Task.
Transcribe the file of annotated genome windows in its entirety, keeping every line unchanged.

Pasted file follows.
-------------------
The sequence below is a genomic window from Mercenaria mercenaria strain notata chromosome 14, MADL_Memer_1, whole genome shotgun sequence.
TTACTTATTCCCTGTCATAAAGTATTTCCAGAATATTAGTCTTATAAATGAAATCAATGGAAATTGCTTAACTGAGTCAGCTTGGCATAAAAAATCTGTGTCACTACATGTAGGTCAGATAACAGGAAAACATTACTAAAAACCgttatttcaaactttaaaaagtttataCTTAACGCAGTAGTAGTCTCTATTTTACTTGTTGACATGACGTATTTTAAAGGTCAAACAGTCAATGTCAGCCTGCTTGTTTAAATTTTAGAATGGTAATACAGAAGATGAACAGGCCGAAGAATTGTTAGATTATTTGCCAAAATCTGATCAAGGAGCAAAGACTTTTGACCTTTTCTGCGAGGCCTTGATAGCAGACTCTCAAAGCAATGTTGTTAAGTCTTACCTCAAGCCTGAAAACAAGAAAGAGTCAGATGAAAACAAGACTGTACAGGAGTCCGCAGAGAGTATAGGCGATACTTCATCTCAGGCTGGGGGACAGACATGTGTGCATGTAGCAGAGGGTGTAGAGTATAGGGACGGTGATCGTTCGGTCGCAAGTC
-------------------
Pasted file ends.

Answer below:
The sequence below is a genomic window from Mercenaria mercenaria strain notata chromosome 14, MADL_Memer_1, whole genome shotgun sequence.
TTACTTATTCCCTGTCATAAAGTATTTCCAGAATATTAGTCTTATAAATGAAATCAATGGAAATTGCTTAACTGAGTCAGCTTGGCATAAAAAATCTGTGTCACTACATGTAGGTCAGATAACAGGAAAACATTACTAAAAACCgttatttcaaactttaaaaagtttataCTTAACGCAGTAGTAGTCTCTATTTTACTTGTTGACATGACGTATTTTAAAGGTCAAACAGTCAATGTCAGCCTGCTTGTTTAAATTTTAGAATGGTAATACAGAAGATGAACAGGCCGAAGAATTGTTAGATTATTTGCCAAAATCTGATCAAGGAGCAAAGACTTTTGACCTTTTCTGCGAGGCCTTGATAGCAGACTCTCAAAGCAATGTTGTTAAGTCTTACCTCAAGCCTGAAAACAAGAAAGAGTCAGATGAAAACAAGACTGTACAGGAGTCCGCAGAGAGTATAGGCGATACTTCATCTCAGGCTGGGGGACAGACATGTGTGCATGTAGCAGAGGGTGTAGAGTATAGGGACGGTGATCGTTCGGTCGCAAGTC